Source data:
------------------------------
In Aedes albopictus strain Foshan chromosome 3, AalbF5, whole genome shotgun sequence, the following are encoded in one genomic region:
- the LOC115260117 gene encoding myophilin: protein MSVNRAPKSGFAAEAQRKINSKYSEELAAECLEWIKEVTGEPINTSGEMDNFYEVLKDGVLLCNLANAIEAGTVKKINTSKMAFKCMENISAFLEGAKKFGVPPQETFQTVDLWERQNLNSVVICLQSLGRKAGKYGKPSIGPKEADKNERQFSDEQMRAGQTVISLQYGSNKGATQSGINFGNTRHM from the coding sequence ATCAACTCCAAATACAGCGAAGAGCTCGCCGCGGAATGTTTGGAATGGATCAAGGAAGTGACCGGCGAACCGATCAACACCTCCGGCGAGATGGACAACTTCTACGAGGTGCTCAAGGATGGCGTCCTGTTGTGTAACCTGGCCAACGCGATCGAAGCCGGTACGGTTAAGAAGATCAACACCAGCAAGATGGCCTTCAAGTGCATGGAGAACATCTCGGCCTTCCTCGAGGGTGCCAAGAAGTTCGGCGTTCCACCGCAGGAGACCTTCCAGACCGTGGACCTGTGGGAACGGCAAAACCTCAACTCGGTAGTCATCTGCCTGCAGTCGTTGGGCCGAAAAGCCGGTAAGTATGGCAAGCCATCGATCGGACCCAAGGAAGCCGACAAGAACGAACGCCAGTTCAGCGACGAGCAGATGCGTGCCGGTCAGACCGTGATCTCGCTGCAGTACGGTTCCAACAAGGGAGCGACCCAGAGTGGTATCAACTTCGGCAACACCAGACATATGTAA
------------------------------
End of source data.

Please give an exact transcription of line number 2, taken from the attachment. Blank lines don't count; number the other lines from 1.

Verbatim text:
- the LOC115260117 gene encoding myophilin: protein MSVNRAPKSGFAAEAQRKINSKYSEELAAECLEWIKEVTGEPINTSGEMDNFYEVLKDGVLLCNLANAIEAGTVKKINTSKMAFKCMENISAFLEGAKKFGVPPQETFQTVDLWERQNLNSVVICLQSLGRKAGKYGKPSIGPKEADKNERQFSDEQMRAGQTVISLQYGSNKGATQSGINFGNTRHM from the coding sequence ATCAACTCCAAATACAGCGAAGAGCTCGCCGCGGAATGTTTGGAATGGATCAAGGAAGTGACCGGCGAACCGATCAACACCTCCGGCGAGATGGACAACTTCTACGAGGTGCTCAAGGATGGCGTCCTGTTGTGTAACCTGGCCAACGCGATCGAAGCCGGTACGGTTAAGAAGATCAACACCAGCAAGATGGCCTTCAAGTGCATGGAGAACATCTCGGCCTTCCTCGAGGGTGCCAAGAAGTTCGGCGTTCCACCGCAGGAGACCTTCCAGACCGTGGACCTGTGGGAACGGCAAAACCTCAACTCGGTAGTCATCTGCCTGCAGTCGTTGGGCCGAAAAGCCGGTAAGTATGGCAAGCCATCGATCGGACCCAAGGAAGCCGACAAGAACGAACGCCAGTTCAGCGACGAGCAGATGCGTGCCGGTCAGACCGTGATCTCGCTGCAGTACGGTTCCAACAAGGGAGCGACCCAGAGTGGTATCAACTTCGGCAACACCAGACATATGTAA